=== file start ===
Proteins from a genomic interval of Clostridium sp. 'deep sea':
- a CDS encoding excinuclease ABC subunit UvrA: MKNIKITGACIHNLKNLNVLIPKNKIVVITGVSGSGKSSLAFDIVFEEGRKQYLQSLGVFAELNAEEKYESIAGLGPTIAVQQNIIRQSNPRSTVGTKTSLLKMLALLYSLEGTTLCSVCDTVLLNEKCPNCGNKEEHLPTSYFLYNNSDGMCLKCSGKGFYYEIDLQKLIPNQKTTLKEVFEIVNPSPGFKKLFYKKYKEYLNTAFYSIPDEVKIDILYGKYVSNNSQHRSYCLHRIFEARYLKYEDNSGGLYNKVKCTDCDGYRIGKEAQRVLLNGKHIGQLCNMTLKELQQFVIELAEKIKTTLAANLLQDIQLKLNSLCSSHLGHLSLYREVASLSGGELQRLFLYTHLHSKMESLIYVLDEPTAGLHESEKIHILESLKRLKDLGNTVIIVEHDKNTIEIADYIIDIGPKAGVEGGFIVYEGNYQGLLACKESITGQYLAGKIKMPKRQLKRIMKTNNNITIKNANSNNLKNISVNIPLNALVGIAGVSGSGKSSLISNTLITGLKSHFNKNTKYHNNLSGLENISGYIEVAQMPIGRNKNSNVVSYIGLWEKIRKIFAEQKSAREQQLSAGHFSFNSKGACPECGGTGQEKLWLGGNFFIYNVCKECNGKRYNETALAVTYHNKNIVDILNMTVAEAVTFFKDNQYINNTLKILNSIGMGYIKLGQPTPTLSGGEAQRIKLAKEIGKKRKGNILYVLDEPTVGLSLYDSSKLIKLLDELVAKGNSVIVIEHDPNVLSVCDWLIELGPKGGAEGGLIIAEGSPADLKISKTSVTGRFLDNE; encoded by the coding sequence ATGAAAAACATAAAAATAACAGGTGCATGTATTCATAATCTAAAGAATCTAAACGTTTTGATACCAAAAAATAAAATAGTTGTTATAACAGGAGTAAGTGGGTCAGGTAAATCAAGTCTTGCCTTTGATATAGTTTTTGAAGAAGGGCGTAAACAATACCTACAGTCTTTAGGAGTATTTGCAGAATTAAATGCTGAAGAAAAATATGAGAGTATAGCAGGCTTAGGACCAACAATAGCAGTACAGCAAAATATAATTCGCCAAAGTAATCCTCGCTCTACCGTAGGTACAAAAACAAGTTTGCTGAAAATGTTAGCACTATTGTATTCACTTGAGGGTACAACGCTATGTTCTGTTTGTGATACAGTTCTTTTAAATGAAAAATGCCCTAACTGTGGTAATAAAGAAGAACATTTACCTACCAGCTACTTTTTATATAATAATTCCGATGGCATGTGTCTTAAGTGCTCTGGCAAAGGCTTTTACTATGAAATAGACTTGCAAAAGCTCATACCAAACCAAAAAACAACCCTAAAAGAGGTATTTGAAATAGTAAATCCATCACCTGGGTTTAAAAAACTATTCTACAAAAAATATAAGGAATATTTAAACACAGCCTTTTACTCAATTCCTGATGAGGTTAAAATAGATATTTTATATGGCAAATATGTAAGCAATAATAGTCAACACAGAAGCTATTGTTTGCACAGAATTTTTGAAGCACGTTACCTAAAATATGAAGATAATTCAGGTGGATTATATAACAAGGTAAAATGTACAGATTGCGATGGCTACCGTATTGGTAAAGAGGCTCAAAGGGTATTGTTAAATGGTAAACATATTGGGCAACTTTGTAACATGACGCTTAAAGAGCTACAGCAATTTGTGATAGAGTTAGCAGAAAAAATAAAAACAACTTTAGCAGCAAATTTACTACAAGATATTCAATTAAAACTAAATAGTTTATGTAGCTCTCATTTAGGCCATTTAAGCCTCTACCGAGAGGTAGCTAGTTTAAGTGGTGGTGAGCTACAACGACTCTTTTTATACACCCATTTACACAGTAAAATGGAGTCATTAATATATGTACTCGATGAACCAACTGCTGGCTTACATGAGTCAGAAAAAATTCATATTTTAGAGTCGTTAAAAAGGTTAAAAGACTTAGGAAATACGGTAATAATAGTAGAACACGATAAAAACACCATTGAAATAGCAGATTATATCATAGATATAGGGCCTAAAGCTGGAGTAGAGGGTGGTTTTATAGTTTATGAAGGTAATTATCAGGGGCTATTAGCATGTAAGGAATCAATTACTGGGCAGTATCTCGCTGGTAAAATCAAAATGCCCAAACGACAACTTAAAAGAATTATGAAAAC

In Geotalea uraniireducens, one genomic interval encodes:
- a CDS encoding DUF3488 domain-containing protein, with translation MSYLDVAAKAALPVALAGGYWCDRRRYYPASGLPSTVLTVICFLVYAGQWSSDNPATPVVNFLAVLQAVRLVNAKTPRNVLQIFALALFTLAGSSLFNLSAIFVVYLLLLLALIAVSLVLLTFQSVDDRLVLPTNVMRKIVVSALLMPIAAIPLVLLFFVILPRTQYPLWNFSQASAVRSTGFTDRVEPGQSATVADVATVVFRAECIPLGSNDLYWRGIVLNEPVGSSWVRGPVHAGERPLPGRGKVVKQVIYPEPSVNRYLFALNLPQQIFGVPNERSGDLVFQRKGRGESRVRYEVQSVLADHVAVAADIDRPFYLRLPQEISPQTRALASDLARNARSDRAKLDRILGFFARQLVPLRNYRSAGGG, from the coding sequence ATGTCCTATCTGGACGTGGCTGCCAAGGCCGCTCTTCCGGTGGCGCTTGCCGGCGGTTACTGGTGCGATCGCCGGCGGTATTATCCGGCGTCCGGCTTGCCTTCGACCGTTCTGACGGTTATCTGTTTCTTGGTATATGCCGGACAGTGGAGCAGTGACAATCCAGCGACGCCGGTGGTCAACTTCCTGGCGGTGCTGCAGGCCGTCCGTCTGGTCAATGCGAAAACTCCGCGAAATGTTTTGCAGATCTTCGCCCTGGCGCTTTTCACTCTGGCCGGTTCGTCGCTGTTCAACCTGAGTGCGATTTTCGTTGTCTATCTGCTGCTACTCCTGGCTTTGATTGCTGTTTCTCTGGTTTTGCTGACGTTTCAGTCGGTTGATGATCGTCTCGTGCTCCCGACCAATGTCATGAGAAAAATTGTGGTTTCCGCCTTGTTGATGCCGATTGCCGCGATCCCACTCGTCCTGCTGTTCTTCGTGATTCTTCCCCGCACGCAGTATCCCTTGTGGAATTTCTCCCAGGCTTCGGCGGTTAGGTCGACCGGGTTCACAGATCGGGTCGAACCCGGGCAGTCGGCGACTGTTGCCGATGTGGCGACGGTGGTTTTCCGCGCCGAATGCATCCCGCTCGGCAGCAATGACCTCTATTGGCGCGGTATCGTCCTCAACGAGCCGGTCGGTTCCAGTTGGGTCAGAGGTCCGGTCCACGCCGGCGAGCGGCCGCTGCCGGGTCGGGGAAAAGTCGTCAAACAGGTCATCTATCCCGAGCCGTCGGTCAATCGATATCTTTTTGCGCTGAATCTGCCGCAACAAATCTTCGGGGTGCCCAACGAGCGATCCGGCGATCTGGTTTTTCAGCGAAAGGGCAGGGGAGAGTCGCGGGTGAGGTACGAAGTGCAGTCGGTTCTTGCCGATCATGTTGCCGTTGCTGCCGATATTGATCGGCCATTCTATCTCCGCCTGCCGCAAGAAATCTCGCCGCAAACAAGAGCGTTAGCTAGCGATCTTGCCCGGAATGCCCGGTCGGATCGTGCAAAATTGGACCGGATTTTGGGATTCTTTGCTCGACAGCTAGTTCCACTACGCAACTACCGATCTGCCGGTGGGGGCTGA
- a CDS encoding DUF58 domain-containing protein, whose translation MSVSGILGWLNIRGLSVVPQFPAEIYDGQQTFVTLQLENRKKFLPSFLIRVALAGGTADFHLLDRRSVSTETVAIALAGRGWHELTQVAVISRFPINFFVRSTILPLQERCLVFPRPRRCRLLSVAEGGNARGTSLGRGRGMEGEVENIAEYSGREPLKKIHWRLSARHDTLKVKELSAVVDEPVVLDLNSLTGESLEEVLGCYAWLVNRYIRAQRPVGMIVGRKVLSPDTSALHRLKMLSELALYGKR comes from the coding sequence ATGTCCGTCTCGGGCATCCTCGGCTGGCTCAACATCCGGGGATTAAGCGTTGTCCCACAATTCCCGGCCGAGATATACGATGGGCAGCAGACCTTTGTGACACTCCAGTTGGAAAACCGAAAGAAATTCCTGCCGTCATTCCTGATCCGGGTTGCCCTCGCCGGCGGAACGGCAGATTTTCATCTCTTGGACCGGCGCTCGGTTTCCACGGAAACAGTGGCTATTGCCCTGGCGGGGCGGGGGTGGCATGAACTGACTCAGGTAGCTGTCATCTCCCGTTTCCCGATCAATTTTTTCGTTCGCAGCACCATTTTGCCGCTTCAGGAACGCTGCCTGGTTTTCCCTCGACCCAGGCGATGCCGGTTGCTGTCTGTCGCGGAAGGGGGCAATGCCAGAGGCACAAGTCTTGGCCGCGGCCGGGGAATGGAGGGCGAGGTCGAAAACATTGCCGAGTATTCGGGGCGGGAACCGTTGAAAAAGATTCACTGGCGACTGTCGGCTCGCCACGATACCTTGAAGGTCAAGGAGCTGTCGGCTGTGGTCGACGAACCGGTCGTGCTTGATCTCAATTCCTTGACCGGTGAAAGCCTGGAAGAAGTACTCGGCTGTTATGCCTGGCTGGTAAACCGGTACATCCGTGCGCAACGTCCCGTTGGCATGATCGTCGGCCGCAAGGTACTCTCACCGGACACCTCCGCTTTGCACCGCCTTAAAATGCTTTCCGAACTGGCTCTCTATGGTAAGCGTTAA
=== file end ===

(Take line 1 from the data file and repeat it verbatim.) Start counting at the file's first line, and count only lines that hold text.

Proteins from a genomic interval of Clostridium sp. 'deep sea':